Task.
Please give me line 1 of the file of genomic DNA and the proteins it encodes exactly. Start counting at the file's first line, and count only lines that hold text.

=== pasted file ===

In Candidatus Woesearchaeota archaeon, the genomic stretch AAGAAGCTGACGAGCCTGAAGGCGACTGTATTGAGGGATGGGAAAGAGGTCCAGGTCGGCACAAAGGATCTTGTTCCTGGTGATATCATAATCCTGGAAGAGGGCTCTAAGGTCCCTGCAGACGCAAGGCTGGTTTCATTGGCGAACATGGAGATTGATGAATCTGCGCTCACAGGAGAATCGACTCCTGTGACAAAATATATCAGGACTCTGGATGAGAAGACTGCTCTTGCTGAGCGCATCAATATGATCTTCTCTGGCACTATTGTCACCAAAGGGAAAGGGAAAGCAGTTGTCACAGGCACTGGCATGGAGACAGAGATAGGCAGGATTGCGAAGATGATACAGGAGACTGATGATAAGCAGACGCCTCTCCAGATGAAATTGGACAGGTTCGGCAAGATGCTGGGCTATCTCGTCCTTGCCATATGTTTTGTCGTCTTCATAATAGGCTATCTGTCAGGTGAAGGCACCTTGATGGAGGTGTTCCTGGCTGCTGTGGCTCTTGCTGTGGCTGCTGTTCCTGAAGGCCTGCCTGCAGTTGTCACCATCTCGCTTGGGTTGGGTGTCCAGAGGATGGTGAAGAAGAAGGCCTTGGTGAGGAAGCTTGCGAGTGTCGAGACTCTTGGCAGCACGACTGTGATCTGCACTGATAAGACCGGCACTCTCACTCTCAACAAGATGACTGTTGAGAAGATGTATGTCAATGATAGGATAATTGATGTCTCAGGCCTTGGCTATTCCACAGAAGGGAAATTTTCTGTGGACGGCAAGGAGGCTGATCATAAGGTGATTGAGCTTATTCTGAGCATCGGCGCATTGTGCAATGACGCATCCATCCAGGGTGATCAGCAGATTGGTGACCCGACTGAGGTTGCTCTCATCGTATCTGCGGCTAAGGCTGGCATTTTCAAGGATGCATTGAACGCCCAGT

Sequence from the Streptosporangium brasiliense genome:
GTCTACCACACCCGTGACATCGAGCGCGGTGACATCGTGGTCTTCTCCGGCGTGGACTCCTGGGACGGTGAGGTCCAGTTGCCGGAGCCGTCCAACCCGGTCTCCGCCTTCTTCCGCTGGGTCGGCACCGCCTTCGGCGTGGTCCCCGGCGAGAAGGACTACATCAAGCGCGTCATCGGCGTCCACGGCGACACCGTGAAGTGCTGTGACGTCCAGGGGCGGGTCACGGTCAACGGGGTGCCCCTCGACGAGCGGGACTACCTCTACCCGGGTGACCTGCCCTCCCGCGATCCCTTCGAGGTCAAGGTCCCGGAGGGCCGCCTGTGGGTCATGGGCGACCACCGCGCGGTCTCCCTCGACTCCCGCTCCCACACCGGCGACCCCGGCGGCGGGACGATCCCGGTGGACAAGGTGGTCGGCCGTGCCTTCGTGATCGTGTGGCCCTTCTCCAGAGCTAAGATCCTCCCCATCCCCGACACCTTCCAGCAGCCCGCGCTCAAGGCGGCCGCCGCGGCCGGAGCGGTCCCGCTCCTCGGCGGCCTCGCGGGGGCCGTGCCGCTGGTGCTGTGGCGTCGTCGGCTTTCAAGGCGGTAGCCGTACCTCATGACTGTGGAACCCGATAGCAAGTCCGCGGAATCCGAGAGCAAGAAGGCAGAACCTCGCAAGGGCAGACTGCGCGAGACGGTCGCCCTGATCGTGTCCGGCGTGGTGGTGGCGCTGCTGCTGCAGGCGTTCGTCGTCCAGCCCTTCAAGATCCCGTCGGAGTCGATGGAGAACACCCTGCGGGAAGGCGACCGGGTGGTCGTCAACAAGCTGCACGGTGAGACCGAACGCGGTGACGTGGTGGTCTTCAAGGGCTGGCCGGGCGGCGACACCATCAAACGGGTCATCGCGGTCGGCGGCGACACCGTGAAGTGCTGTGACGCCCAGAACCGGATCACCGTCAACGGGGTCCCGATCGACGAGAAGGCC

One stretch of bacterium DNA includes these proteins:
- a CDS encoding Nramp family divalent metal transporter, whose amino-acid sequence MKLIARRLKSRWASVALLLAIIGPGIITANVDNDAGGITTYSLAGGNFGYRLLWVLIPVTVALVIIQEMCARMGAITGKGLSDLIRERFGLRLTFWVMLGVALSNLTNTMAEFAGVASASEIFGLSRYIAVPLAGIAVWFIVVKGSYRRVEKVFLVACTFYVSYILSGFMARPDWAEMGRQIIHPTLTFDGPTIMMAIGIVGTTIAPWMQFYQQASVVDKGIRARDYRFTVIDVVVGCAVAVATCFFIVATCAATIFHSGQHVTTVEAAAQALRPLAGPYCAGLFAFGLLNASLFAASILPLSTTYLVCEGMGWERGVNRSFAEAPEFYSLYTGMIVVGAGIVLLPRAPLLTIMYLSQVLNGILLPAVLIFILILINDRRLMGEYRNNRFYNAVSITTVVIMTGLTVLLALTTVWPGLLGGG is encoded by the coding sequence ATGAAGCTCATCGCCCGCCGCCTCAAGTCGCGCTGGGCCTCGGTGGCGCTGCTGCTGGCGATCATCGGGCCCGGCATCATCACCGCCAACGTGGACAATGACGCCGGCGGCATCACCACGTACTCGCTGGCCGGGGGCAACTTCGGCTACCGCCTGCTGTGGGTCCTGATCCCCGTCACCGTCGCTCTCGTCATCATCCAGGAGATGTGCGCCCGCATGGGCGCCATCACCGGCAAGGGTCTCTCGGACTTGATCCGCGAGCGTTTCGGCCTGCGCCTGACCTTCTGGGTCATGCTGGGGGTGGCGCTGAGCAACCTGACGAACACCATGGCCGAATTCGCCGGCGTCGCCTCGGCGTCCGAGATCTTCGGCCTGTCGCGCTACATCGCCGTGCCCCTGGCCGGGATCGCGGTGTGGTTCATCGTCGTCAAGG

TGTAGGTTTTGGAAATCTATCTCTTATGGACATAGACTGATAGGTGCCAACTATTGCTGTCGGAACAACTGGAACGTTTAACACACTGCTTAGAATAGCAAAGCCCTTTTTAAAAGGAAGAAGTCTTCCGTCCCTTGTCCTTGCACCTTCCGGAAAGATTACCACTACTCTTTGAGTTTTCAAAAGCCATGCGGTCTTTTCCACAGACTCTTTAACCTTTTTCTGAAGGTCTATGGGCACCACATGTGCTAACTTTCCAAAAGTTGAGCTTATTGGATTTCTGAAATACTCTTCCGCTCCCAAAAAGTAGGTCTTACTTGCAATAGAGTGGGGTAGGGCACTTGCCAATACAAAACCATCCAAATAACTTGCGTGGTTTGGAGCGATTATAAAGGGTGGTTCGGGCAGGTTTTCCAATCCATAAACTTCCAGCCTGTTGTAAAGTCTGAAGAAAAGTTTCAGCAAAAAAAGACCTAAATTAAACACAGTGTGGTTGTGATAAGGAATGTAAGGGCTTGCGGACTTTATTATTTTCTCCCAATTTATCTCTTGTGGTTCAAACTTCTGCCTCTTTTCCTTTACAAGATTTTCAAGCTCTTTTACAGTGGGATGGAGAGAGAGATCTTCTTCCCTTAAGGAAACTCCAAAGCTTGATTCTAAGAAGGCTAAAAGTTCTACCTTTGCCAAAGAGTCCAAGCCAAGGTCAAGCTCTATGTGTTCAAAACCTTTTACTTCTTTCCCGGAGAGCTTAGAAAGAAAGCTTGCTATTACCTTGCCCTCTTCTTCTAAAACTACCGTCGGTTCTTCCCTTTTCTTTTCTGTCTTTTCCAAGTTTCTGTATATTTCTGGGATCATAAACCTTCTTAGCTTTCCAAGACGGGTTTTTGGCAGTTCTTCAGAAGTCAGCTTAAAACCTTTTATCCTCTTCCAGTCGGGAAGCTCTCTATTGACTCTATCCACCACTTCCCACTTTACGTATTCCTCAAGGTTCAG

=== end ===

In Candidatus Woesearchaeota archaeon, the genomic stretch AAGAAGCTGACGAGCCTGAAGGCGACTGTATTGAGGGATGGGAAAGAGGTCCAGGTCGGCACAAAGGATCTTGTTCCTGGTGATATCATAATCCTGGAAGAGGGCTCTAAGGTCCCTGCAGACGCAAGGCTGGTTTCATTGGCGAACATGGAGATTGATGAATCTGCGCTCACAGGAGAATCGACTCCTGTGACAAAATATATCAGGACTCTGGATGAGAAGACTGCTCTTGCTGAGCGCATCAATATGATCTTCTCTGGCACTATTGTCACCAAAGGGAAAGGGAAAGCAGTTGTCACAGGCACTGGCATGGAGACAGAGATAGGCAGGATTGCGAAGATGATACAGGAGACTGATGATAAGCAGACGCCTCTCCAGATGAAATTGGACAGGTTCGGCAAGATGCTGGGCTATCTCGTCCTTGCCATATGTTTTGTCGTCTTCATAATAGGCTATCTGTCAGGTGAAGGCACCTTGATGGAGGTGTTCCTGGCTGCTGTGGCTCTTGCTGTGGCTGCTGTTCCTGAAGGCCTGCCTGCAGTTGTCACCATCTCGCTTGGGTTGGGTGTCCAGAGGATGGTGAAGAAGAAGGCCTTGGTGAGGAAGCTTGCGAGTGTCGAGACTCTTGGCAGCACGACTGTGATCTGCACTGATAAGACCGGCACTCTCACTCTCAACAAGATGACTGTTGAGAAGATGTATGTCAATGATAGGATAATTGATGTCTCAGGCCTTGGCTATTCCACAGAAGGGAAATTTTCTGTGGACGGCAAGGAGGCTGATCATAAGGTGATTGAGCTTATTCTGAGCATCGGCGCATTGTGCAATGACGCATCCATCCAGGGTGATCAGCAGATTGGTGACCCGACTGAGGTTGCTCTCATCGTATCTGCGGCTAAGGCTGGCATTTTCAAGGATGCATTGAACGCCCAGT